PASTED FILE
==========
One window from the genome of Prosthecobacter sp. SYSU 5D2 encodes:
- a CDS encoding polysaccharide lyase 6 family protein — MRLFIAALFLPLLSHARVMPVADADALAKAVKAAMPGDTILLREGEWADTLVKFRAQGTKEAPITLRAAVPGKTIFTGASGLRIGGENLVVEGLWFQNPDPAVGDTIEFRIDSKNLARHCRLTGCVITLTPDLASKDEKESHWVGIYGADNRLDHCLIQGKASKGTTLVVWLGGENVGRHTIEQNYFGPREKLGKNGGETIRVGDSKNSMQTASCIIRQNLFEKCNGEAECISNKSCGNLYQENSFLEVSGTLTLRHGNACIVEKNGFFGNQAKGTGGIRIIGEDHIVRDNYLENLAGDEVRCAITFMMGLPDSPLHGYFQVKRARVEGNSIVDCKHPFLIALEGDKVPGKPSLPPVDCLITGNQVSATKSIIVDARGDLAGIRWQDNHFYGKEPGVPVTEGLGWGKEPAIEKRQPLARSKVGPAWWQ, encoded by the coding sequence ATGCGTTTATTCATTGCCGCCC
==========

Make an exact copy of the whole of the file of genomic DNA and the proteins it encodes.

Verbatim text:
One window from the genome of Prosthecobacter sp. SYSU 5D2 encodes:
- a CDS encoding polysaccharide lyase 6 family protein — MRLFIAALFLPLLSHARVMPVADADALAKAVKAAMPGDTILLREGEWADTLVKFRAQGTKEAPITLRAAVPGKTIFTGASGLRIGGENLVVEGLWFQNPDPAVGDTIEFRIDSKNLARHCRLTGCVITLTPDLASKDEKESHWVGIYGADNRLDHCLIQGKASKGTTLVVWLGGENVGRHTIEQNYFGPREKLGKNGGETIRVGDSKNSMQTASCIIRQNLFEKCNGEAECISNKSCGNLYQENSFLEVSGTLTLRHGNACIVEKNGFFGNQAKGTGGIRIIGEDHIVRDNYLENLAGDEVRCAITFMMGLPDSPLHGYFQVKRARVEGNSIVDCKHPFLIALEGDKVPGKPSLPPVDCLITGNQVSATKSIIVDARGDLAGIRWQDNHFYGKEPGVPVTEGLGWGKEPAIEKRQPLARSKVGPAWWQ, encoded by the coding sequence ATGCGTTTATTCATTGCCGCCC